For all his time conversing with Kashmiris, for all his expertise, Dulat has no empathy, and mocks those who show any (i.e.: Rajesh Pilot, who according to Dulat has the rare patience "to listen to the Kashmiri bitching") Dulat is simply doing his job, and his job requires him to be pro-India, to simply "humour" the Kashmiri sentiment. Every time he makes sweeping observations of the Kashmiri psyche (a Kashmiri never looks you in the eye, a Kashmiri can't tell the truth, Kashmiris exaggerate everything) he negates his own aim to understand them. He is single-mindedly pro-India, and goes so far as to breeze casually over serious allegations which put the country in a negative light. These include the government bribing the militants, and certain officers in the army using their extensive power in Kashmir to torture or rape civilians, along with the authorities' reluctance in dealing with such cases. When Dulat proposes what he thinks is the only solution to Kashmir - hard-nosed common sense - it seems like another brushing under the carpet of bigger considerations.

There is a sort of 'Chalta hai,' 'Kya karein' tone when he talks about India's mistakes, which is despicable, but seriously, kya karein? Reviews on Goodreads say that this book offers insight into possible solutions for the Kashmir conflict. What it does show very well is what has been tried so far. And it tells us how immensely complicated the issue is, how difficult it is to find a singular solution. Even a book about Kashmir, which claims to put the Kashmiri interests center-stage ends up doing quite the opposite. Dulat quotes someone (can't remember or find) saying that Kashmir is like a courtesan surrounded by vile spectators who are enjoying her dance, laughing at her.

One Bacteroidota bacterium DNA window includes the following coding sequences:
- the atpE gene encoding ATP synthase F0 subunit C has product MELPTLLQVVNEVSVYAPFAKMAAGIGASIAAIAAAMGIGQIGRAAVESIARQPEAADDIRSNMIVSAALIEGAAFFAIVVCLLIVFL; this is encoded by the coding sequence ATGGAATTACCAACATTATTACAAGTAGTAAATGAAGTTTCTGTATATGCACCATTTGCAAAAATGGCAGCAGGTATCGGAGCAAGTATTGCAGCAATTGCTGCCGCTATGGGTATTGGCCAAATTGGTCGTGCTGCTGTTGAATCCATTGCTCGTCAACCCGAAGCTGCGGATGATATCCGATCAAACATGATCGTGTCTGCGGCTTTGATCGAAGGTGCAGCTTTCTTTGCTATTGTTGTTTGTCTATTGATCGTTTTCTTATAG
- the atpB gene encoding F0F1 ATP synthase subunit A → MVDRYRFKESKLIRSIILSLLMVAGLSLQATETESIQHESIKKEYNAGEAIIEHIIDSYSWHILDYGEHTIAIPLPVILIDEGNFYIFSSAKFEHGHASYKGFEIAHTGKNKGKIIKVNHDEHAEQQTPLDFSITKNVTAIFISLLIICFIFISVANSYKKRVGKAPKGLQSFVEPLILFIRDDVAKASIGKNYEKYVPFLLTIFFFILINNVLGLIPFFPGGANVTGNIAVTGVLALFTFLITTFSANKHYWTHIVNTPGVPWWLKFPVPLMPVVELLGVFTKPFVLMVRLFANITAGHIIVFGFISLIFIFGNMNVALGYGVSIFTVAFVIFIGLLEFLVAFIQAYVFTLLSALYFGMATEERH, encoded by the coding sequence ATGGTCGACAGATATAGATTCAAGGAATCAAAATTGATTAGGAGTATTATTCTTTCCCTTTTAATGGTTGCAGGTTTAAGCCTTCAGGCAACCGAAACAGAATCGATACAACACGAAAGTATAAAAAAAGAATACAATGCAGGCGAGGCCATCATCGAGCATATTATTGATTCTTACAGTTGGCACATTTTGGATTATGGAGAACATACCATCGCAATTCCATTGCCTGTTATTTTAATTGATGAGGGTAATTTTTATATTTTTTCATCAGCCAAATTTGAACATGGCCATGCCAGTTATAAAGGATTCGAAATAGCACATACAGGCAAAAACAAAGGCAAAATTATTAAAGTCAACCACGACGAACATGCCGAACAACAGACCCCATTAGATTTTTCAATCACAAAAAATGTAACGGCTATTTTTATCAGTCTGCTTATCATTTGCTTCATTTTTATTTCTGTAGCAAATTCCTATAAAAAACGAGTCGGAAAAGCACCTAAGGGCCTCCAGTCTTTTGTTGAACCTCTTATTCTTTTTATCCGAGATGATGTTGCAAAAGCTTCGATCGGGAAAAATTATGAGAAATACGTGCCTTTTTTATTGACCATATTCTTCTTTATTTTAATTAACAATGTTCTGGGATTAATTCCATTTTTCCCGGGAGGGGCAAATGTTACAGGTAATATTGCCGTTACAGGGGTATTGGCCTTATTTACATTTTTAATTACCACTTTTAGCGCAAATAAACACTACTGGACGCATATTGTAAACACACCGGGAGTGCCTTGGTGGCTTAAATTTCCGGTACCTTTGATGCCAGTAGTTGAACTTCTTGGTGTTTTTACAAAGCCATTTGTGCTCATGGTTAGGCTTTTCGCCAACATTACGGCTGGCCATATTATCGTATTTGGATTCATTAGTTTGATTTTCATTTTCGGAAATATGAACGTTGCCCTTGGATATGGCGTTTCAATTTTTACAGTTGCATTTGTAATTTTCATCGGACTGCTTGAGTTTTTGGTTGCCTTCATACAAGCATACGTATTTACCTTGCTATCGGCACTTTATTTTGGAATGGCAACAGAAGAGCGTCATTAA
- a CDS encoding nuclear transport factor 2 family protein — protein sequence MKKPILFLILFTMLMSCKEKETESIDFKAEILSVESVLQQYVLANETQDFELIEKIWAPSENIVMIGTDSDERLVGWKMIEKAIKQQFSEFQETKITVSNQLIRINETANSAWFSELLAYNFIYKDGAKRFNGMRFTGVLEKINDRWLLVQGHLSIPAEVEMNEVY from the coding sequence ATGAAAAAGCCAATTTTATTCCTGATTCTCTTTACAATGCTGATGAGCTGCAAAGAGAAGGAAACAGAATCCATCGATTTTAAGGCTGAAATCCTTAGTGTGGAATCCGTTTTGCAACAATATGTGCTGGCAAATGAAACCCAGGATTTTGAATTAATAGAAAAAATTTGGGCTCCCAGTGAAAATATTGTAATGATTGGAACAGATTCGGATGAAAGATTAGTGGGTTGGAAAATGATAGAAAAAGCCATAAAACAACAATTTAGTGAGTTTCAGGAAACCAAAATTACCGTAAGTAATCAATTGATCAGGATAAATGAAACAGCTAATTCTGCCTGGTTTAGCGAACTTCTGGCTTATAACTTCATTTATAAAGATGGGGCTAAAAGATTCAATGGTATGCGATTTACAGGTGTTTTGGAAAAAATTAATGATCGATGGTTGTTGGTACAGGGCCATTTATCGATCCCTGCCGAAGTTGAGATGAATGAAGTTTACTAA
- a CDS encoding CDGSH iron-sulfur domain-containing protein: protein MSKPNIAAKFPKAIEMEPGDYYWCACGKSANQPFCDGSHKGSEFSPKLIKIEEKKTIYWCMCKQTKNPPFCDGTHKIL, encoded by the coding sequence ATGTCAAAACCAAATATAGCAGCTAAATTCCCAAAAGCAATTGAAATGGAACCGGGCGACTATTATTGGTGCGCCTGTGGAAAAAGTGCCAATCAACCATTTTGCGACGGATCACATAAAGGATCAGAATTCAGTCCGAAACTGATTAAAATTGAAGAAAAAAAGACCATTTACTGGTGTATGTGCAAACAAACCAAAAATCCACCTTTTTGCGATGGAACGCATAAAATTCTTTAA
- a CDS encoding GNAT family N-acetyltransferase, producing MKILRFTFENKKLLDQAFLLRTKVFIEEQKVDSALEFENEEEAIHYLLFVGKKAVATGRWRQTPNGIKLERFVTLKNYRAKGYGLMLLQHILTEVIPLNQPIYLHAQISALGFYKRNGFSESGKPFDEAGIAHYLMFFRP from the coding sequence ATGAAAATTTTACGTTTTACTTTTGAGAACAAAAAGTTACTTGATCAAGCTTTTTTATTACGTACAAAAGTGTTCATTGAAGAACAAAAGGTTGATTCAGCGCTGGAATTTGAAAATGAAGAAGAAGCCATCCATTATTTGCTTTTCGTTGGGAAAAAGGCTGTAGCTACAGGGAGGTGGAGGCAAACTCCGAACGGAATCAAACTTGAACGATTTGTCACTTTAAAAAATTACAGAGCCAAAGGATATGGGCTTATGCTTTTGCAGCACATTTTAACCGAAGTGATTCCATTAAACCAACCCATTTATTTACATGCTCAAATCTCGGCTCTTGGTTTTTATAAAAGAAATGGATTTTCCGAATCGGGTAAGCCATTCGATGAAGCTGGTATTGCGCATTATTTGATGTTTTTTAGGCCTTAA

It's an interesting phrase that Vajpayee apparently used to describe Kashmir, the Gordian knot. Cutting the Gordian knot means finding a bold and creative solution to an impossible problem. But there's a myth attached to it. According to Greek mythology, when the peasant Gordius became the ruler of Phrygia, he tied his chariot to a pole with a tight knot and dedicated it to Zeus, the king of the gods. Gordius's knot seemed impossible to untie. It was predicted that whoever unraveled the knot would be the future King of Asia. Many tried, and many failed. Finally, Alexander the Great arrived in Phrygia. He was a man of action. After a few tries, Alexander was overcome with impatience. In one swift move, his took out his sword and simply cut off the knot. He then set out to conquer Asia, leaving defeat and bloodshed in his wake. So, in a way, the phrase does make sense. Kashmir is indeed our Gordian knot, and we are cutting it to shreds.

Wednesday, May 10, 2017

On ageing in fantasy and reading The Earthsea Cycle by Ursula K. Le Guin

(Oh, sweet fantasy, how I have missed you.)

"She did feel it. A dark hand had let go its lifelong hold upon her heart. But she did not feel joy, as she had in the mountains. She put her head down in her arms and cried, and her cheeks were salt and wet. She cried for the waste of her years in bondage to a useless evil. She wept in pain, because she was free. What she had begun to learn was the weight of liberty. Freedom is a heavy load, a great and strange burden for the spirit to undertake. It is not easy. It is not a gift given, but a choice made, and the choice may be a hard one. The road goes upward towards the light; but the laden traveller may never reach the end of it."

Having taken a long hiatus from this blog, it's weird to jump back into book-blogging, but a lot has happened that I want to write about, and a lot of reading has filled me with reviewer-ly inspiration. Before I begin, I have yet to read the final installment of the Earthsea books, the one titled The Other Wind, and I would appreciate staying spoiler-free. The Earthsea Cycle is a series of four (actually, six) books set in an alternate universe called Earthsea. It consists of a vast archipelago and the boundless sea surrounding it, is culturally quite unlike our world and is filled with magic.